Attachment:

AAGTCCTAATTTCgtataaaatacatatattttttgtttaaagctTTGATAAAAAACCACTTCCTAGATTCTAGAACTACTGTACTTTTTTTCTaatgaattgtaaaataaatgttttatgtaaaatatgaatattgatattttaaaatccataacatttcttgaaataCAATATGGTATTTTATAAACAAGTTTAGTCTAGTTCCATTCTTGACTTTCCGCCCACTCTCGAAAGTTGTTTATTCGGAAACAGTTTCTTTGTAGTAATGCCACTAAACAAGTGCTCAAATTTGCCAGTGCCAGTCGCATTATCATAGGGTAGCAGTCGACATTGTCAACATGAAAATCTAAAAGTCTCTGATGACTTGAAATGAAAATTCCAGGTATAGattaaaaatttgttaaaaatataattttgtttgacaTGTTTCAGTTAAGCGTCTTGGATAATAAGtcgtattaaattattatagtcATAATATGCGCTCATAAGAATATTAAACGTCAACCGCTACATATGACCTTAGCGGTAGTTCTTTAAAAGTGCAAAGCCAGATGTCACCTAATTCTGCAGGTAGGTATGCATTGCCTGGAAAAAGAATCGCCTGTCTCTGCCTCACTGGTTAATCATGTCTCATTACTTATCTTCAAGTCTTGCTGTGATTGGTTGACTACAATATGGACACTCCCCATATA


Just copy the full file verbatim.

AAGTCCTAATTTCgtataaaatacatatattttttgtttaaagctTTGATAAAAAACCACTTCCTAGATTCTAGAACTACTGTACTTTTTTTCTaatgaattgtaaaataaatgttttatgtaaaatatgaatattgatattttaaaatccataacatttcttgaaataCAATATGGTATTTTATAAACAAGTTTAGTCTAGTTCCATTCTTGACTTTCCGCCCACTCTCGAAAGTTGTTTATTCGGAAACAGTTTCTTTGTAGTAATGCCACTAAACAAGTGCTCAAATTTGCCAGTGCCAGTCGCATTATCATAGGGTAGCAGTCGACATTGTCAACATGAAAATCTAAAAGTCTCTGATGACTTGAAATGAAAATTCCAGGTATAGattaaaaatttgttaaaaatataattttgtttgacaTGTTTCAGTTAAGCGTCTTGGATAATAAGtcgtattaaattattatagtcATAATATGCGCTCATAAGAATATTAAACGTCAACCGCTACATATGACCTTAGCGGTAGTTCTTTAAAAGTGCAAAGCCAGATGTCACCTAATTCTGCAGGTAGGTATGCATTGCCTGGAAAAAGAATCGCCTGTCTCTGCCTCACTGGTTAATCATGTCTCATTACTTATCTTCAAGTCTTGCTGTGATTGGTTGACTACAATATGGACACTCCCCATATA